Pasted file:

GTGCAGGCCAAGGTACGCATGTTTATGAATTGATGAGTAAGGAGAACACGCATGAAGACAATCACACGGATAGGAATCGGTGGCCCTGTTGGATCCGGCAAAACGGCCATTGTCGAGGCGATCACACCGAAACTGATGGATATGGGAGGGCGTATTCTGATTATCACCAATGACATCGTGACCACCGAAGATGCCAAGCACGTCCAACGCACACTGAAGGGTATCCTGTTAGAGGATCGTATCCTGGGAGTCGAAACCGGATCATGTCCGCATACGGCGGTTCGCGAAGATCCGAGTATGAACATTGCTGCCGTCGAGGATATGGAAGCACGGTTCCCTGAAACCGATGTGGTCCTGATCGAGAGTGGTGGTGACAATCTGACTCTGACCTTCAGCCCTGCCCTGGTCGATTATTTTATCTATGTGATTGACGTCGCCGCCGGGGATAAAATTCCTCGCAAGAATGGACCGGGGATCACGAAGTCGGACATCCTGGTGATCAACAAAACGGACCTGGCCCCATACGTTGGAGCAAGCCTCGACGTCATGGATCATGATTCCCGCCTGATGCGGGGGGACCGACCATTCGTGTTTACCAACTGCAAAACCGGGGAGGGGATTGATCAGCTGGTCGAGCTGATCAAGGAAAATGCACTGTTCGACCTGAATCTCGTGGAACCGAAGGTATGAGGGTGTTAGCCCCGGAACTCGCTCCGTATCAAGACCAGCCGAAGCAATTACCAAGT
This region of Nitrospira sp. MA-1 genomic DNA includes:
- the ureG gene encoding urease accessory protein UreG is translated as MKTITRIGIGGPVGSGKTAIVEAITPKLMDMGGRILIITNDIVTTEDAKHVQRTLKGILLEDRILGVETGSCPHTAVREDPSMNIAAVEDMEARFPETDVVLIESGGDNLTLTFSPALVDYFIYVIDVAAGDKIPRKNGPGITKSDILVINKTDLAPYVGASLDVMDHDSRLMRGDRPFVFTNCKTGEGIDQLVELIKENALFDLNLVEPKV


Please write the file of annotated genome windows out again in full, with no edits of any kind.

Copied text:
GTGCAGGCCAAGGTACGCATGTTTATGAATTGATGAGTAAGGAGAACACGCATGAAGACAATCACACGGATAGGAATCGGTGGCCCTGTTGGATCCGGCAAAACGGCCATTGTCGAGGCGATCACACCGAAACTGATGGATATGGGAGGGCGTATTCTGATTATCACCAATGACATCGTGACCACCGAAGATGCCAAGCACGTCCAACGCACACTGAAGGGTATCCTGTTAGAGGATCGTATCCTGGGAGTCGAAACCGGATCATGTCCGCATACGGCGGTTCGCGAAGATCCGAGTATGAACATTGCTGCCGTCGAGGATATGGAAGCACGGTTCCCTGAAACCGATGTGGTCCTGATCGAGAGTGGTGGTGACAATCTGACTCTGACCTTCAGCCCTGCCCTGGTCGATTATTTTATCTATGTGATTGACGTCGCCGCCGGGGATAAAATTCCTCGCAAGAATGGACCGGGGATCACGAAGTCGGACATCCTGGTGATCAACAAAACGGACCTGGCCCCATACGTTGGAGCAAGCCTCGACGTCATGGATCATGATTCCCGCCTGATGCGGGGGGACCGACCATTCGTGTTTACCAACTGCAAAACCGGGGAGGGGATTGATCAGCTGGTCGAGCTGATCAAGGAAAATGCACTGTTCGACCTGAATCTCGTGGAACCGAAGGTATGAGGGTGTTAGCCCCGGAACTCGCTCCGTATCAAGACCAGCCGAAGCAATTACCAAGT
This region of Nitrospira sp. MA-1 genomic DNA includes:
- the ureG gene encoding urease accessory protein UreG is translated as MKTITRIGIGGPVGSGKTAIVEAITPKLMDMGGRILIITNDIVTTEDAKHVQRTLKGILLEDRILGVETGSCPHTAVREDPSMNIAAVEDMEARFPETDVVLIESGGDNLTLTFSPALVDYFIYVIDVAAGDKIPRKNGPGITKSDILVINKTDLAPYVGASLDVMDHDSRLMRGDRPFVFTNCKTGEGIDQLVELIKENALFDLNLVEPKV